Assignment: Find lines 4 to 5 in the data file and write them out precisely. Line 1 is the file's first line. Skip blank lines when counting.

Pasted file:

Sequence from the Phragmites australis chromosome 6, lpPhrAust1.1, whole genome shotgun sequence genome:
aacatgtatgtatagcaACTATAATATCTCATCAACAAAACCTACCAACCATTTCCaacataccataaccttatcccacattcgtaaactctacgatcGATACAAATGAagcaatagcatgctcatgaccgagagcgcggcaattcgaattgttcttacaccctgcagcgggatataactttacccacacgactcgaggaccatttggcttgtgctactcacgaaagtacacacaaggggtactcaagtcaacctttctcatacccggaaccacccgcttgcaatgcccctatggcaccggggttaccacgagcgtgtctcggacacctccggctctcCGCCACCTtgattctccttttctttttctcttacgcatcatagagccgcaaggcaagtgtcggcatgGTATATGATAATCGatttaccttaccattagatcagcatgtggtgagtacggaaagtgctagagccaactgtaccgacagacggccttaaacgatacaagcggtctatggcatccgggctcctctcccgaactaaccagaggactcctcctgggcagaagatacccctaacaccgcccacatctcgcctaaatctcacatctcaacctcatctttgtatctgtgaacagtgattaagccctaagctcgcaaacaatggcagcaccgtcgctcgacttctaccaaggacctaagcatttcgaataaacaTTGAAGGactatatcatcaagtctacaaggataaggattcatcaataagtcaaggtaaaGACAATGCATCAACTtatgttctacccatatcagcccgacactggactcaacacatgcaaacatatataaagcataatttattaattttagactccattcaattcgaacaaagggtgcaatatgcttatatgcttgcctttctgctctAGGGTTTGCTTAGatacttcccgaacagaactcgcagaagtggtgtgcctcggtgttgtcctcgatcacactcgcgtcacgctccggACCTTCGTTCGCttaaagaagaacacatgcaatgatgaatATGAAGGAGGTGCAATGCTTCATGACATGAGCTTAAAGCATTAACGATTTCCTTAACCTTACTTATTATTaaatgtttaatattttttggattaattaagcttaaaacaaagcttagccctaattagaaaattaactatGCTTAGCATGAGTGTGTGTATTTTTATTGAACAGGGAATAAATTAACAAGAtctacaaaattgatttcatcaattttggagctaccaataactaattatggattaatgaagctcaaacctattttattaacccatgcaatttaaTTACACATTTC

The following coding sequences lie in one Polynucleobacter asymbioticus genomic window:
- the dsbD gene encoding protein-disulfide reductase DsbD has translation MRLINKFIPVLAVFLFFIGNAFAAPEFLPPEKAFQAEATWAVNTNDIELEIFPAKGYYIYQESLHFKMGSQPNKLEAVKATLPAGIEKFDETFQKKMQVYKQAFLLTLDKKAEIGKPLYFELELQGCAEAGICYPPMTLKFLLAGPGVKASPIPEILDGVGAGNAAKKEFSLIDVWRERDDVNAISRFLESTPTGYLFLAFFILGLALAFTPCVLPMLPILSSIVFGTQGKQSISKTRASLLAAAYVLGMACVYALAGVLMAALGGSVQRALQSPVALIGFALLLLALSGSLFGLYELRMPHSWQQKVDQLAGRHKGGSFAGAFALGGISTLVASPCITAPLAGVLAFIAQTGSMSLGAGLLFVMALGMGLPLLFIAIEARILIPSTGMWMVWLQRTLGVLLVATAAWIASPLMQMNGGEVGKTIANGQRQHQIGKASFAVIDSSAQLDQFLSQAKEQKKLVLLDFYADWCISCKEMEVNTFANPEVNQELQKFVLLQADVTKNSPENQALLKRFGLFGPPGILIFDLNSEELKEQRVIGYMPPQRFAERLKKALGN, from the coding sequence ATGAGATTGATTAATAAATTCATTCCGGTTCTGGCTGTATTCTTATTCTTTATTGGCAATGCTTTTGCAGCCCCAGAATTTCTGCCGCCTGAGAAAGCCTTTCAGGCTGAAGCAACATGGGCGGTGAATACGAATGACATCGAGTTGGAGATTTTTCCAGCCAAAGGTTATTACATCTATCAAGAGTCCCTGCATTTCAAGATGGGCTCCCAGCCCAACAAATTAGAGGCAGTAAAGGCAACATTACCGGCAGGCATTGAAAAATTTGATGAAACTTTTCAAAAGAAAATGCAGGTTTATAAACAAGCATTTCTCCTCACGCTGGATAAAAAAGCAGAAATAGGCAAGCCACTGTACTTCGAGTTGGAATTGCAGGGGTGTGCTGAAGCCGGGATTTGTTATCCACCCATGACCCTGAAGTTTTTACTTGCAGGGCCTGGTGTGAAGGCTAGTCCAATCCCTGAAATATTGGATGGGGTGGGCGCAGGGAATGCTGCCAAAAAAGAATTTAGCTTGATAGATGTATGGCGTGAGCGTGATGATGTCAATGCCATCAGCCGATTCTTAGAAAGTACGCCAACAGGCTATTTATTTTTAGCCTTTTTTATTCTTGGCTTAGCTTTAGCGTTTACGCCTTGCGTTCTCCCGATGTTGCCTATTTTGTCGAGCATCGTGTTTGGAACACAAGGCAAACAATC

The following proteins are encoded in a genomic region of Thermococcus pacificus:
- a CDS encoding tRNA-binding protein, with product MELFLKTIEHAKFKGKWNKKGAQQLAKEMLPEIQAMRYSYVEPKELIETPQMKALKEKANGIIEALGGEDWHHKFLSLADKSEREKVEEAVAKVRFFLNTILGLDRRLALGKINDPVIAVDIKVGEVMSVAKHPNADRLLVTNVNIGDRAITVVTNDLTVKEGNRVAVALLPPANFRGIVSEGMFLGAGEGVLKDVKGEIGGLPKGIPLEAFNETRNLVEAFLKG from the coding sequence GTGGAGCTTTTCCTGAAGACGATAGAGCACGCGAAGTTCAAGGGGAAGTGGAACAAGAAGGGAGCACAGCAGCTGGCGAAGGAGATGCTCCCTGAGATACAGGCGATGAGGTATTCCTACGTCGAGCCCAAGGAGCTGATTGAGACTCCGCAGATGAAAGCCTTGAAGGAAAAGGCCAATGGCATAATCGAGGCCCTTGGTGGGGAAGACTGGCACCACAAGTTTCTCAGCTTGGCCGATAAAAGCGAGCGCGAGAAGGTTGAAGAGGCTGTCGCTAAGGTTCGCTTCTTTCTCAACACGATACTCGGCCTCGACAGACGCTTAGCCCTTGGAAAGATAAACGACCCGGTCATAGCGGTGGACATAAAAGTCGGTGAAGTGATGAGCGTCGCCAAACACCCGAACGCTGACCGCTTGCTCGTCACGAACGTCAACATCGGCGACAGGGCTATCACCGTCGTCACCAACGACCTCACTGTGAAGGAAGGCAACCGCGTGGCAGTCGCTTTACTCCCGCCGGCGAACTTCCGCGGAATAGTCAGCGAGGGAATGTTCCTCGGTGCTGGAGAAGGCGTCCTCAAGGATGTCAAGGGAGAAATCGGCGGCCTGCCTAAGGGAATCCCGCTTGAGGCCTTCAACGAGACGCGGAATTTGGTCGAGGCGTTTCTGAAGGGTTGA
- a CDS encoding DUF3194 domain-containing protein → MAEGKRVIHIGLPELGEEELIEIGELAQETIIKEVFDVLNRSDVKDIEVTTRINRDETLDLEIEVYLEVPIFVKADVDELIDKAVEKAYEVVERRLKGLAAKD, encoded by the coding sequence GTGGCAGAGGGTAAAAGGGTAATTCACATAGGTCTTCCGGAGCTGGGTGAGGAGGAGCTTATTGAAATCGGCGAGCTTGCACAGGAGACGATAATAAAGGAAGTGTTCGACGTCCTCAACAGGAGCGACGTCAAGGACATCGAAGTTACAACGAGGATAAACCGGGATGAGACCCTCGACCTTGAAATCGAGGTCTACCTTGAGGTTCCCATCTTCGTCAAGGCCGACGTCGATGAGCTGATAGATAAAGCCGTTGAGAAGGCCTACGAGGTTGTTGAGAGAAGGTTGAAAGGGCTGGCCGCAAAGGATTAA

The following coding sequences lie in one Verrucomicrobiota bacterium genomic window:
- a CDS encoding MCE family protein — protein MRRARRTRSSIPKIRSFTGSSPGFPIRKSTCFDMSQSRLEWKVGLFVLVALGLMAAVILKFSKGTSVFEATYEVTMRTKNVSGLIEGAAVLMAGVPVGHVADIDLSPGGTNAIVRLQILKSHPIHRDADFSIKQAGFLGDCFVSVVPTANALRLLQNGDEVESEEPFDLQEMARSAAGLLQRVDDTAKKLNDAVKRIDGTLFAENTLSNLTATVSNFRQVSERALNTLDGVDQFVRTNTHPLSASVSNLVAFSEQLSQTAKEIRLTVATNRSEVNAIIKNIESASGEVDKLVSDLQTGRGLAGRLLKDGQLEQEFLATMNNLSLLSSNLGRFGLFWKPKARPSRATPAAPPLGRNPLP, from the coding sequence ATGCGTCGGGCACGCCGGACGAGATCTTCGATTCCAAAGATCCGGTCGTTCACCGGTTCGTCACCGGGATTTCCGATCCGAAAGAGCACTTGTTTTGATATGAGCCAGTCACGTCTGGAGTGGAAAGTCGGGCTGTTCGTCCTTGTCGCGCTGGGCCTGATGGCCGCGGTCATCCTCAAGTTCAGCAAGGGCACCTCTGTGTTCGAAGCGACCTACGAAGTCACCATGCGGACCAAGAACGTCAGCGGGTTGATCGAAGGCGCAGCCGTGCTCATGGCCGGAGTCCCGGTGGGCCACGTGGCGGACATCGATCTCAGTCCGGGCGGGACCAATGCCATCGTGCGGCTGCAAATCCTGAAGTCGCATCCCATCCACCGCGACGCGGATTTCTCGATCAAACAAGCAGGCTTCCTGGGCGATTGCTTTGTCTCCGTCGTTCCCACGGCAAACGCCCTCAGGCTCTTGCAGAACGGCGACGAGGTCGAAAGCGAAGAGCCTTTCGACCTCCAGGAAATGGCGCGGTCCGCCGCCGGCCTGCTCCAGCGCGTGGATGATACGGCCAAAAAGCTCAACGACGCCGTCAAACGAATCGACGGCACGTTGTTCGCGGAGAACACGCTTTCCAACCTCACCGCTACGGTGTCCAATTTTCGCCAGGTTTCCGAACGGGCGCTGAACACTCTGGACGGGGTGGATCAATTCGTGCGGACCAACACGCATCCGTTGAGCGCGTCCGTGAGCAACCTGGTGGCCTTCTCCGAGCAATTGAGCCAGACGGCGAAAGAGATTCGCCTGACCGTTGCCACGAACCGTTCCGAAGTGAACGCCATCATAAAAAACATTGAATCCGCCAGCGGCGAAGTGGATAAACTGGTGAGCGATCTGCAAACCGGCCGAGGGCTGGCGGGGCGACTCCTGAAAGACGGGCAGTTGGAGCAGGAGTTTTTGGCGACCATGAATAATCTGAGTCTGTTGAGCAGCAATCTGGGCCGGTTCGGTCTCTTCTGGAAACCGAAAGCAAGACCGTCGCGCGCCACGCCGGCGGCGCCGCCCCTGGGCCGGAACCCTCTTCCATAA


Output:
- the dsbD gene encoding protein-disulfide reductase DsbD has translation MRLINKFIPVLAVFLFFIGNAFAAPEFLPPEKAFQAEATWAVNTNDIELEIFPAKGYYIYQESLHFKMGSQPNKLEAVKATLPAGIEKFDETFQKKMQVYKQAFLLTLDKKAEIGKPLYFELELQGCAEAGICYPPMTLKFLLAGPGVKASPIPEILDGVGAGNAAKKEFSLIDVWRERDDVNAISRFLESTPTGYLFLAFFILGLALAFTPCVLPMLPILSSIVFGTQGKQSISKTRASLLAAAYVLGMACVYALAGVLMAALGGSVQRALQSPVALIGFALLLLALSGSLFGLYELRMPHSWQQKVDQLAGRHKGGSFAGAFALGGISTLVASPCITAPLAGVLAFIAQTGSMSLGAGLLFVMALGMGLPLLFIAIEARILIPSTGMWMVWLQRTLGVLLVATAAWIASPLMQMNGGEVGKTIANGQRQHQIGKASFAVIDSSAQLDQFLSQAKEQKKLVLLDFYADWCISCKEMEVNTFANPEVNQELQKFVLLQADVTKNSPENQALLKRFGLFGPPGILIFDLNSEELKEQRVIGYMPPQRFAERLKKALGN, from the coding sequence ATGAGATTGATTAATAAATTCATTCCGGTTCTGGCTGTATTCTTATTCTTTATTGGCAATGCTTTTGCAGCCCCAGAATTTCTGCCGCCTGAGAAAGCCTTTCAGGCTGAAGCAACATGGGCGGTGAATACGAATGACATCGAGTTGGAGATTTTTCCAGCCAAAGGTTATTACATCTATCAAGAGTCCCTGCATTTCAAGATGGGCTCCCAGCCCAACAAATTAGAGGCAGTAAAGGCAACATTACCGGCAGGCATTGAAAAATTTGATGAAACTTTTCAAAAGAAAATGCAGGTTTATAAACAAGCATTTCTCCTCACGCTGGATAAAAAAGCAGAAATAGGCAAGCCACTGTACTTCGAGTTGGAATTGCAGGGGTGTGCTGAAGCCGGGATTTGTTATCCACCCATGACCCTGAAGTTTTTACTTGCAGGGCCTGGTGTGAAGGCTAGTCCAATCCCTGAAATATTGGATGGGGTGGGCGCAGGGAATGCTGCCAAAAAAGAATTTAGCTTGATAGATGTATGGCGTGAGCGTGATGATGTCAATGCCATCAGCCGATTCTTAGAAAGTACGCCAACAGGCTATTTATTTTTAGCCTTTTTTATTCTTGGCTTAGCTTTAGCGTTTACGCCTTGCGTTCTCCCGATGTTGCCTATTTTGTCGAGCATCGTGTTTGGAACACAAGGCAAACAATC

The following proteins are encoded in a genomic region of Thermococcus pacificus: